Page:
May 1943:  The Germans try for one last vainglorious push, an offensive aimed at breaking the back of the Soviet army. Two panzer armies and three infantry units are sent into the Yugoslav/Hungarian part of the Soviet line and, thanks to German airpower, start cutting a swath through the Soviet units. By the time it is finished, no less than 4 Soviet units are destroyed, two of them elite. Three other units are reduced. The Germans use their last move to try for Zagreb and cut off the supply line for dozens of Soviet units but the attack on the city fails and the final panzer unit is now sitting out of supply, surrounded by Soviet units. To save the German line, an infantry unit from west of Budapest is brought down south to try and fill the gap left in the south. This leaves the rest of the front in a precarious position so a general withdraw happens, all the way back to Vienna in the center and just west of Danzig in the north. The Germans spend all of their production reforming the line along the eastern front. Nothing is left for defending against the invasion in the west.

During the Allied turn, the Americans and Canadians move inland from the west French coastline. The 1st Canadian armored unit destroys a German infantry unit west of Paris while the Americans liberate Cherbourg and Le Havre. The British pull their garrison from Gibralter up to fortify the port in Nantes. They have another armored unit sitting in Plymouth and send a convoy up there to bring it in next turn.

The Soviets absolutely hammer the Germans. The panzer unit sitting east of Zagreb is quickly eliminated. The Soviets push back along the entire front, using a Surprise Attack marker to make real inroads and capture Vienna. The German panzers in the north of the line are sent back too. With only 4 German will left, I really doubt the game will last beyond next turn.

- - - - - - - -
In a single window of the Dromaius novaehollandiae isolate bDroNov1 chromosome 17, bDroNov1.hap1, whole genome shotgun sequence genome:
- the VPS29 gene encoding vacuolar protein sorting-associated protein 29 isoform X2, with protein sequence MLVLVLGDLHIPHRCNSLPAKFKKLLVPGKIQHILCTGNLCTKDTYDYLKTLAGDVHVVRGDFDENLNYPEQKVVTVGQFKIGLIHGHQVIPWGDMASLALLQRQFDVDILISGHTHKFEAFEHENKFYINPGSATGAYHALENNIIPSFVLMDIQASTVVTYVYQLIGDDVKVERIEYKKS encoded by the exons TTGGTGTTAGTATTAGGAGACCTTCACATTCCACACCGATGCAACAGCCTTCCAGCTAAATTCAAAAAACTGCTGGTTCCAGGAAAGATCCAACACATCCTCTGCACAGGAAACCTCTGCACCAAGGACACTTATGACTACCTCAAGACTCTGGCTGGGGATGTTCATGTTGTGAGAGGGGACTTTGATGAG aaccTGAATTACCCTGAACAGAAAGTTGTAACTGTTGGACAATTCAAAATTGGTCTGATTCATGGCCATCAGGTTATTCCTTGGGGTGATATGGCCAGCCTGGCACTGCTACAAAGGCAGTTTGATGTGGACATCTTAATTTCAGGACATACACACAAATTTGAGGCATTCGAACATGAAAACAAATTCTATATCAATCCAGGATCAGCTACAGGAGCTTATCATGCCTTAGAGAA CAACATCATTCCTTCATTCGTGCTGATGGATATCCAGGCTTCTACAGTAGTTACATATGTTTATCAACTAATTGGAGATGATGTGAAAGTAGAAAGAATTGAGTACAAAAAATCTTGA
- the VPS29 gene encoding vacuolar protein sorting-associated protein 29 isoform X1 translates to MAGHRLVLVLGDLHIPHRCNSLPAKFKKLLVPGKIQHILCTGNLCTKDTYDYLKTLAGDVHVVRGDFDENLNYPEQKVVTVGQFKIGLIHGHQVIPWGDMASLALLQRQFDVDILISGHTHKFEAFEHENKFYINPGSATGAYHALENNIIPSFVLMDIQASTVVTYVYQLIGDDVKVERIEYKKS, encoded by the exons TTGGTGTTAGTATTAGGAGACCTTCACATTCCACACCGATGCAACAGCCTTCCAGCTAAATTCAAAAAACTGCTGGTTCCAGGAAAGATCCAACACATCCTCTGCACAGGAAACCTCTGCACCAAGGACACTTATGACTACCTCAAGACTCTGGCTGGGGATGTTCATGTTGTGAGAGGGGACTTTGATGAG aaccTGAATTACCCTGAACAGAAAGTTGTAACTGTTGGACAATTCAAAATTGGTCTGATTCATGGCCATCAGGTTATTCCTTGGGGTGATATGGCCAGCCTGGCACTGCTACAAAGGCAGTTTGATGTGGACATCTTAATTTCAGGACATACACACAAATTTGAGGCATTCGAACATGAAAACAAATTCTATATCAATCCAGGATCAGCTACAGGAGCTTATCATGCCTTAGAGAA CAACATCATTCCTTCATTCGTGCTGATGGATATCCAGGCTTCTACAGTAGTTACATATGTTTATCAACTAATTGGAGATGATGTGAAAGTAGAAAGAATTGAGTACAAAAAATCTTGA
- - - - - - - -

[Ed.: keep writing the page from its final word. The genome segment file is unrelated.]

May 1943: The Soviets hammer back at the Germans.

June 1943:  The final battle is here. The Germans attempt another Bulge-like attack in the south of the east front but they do not have the airpower to sustain the offensive, which peters out early. The remaining Germans are forced to withdraw yet again and form a line in Italy in Germany. The Americans and British arrive in France with reinforcements. A British armored unit liberates Paris while the Americans try to take Calais but find it tough going against a Panzer field unit. The Soviets take Trieste and then cross over the Danube into Germany proper. A Shock unit pushes back Germans west of Vienna and Dresden is taken. The rest of the Soviet army plummets through the gap and are within 50 miles of an undefended Berlin when the Germans decide they have had enough. The Will marker has hit zero and the Germans have surrendered.  Deep down in a bunker in Berlin, a gunshot rings out and the free world rejoices.

June 1943: The British, Americans, and Canadians continue with the liberation of France
June 1943: The Soviets close in on an undefended Berlin. German national will reaches zero this turn.

Conclusion:  Wow, what to say... I know I got a lot of the rules wrong but I got enough right to make it fairly close to a "real" game of USE.  Having finished this game after months of playing, I am both happy to move on to something new but a bit sad that the epic storyline that unfolded before me each night is now over. The Germans were probably screwed from the very early part of the game and some very bad choices about timing and field tactics ended up causing an early loss. I absolutely did not expect France to fall in '42 like it did and I was left stunned by the consequences. It looked like the Germans finally had something go right for them in the war but it was simply too late.  The Soviets were much too strong at that point and had such a decisive advantage in the field that it didn't matter. Also, the ramping up of strategic bombing really hosed the Germans.